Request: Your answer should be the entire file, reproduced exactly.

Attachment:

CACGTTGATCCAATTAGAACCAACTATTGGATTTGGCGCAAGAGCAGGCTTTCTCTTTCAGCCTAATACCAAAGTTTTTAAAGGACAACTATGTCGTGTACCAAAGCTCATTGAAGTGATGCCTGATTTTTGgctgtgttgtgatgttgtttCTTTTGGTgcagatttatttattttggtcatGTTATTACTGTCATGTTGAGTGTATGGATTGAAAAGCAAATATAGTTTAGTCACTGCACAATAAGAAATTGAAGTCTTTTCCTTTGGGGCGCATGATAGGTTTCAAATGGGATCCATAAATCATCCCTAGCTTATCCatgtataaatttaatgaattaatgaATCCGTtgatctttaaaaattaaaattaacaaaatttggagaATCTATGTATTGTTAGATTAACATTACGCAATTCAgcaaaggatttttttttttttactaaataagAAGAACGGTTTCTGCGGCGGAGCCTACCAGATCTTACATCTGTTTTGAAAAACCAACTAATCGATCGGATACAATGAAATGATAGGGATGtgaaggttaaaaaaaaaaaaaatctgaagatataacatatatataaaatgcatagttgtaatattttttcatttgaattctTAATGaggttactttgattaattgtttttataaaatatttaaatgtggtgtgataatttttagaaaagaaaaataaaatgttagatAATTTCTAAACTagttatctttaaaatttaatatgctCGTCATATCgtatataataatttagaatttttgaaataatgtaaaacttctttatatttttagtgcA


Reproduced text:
CACGTTGATCCAATTAGAACCAACTATTGGATTTGGCGCAAGAGCAGGCTTTCTCTTTCAGCCTAATACCAAAGTTTTTAAAGGACAACTATGTCGTGTACCAAAGCTCATTGAAGTGATGCCTGATTTTTGgctgtgttgtgatgttgtttCTTTTGGTgcagatttatttattttggtcatGTTATTACTGTCATGTTGAGTGTATGGATTGAAAAGCAAATATAGTTTAGTCACTGCACAATAAGAAATTGAAGTCTTTTCCTTTGGGGCGCATGATAGGTTTCAAATGGGATCCATAAATCATCCCTAGCTTATCCatgtataaatttaatgaattaatgaATCCGTtgatctttaaaaattaaaattaacaaaatttggagaATCTATGTATTGTTAGATTAACATTACGCAATTCAgcaaaggatttttttttttttactaaataagAAGAACGGTTTCTGCGGCGGAGCCTACCAGATCTTACATCTGTTTTGAAAAACCAACTAATCGATCGGATACAATGAAATGATAGGGATGtgaaggttaaaaaaaaaaaaaatctgaagatataacatatatataaaatgcatagttgtaatattttttcatttgaattctTAATGaggttactttgattaattgtttttataaaatatttaaatgtggtgtgataatttttagaaaagaaaaataaaatgttagatAATTTCTAAACTagttatctttaaaatttaatatgctCGTCATATCgtatataataatttagaatttttgaaataatgtaaaacttctttatatttttagtgcA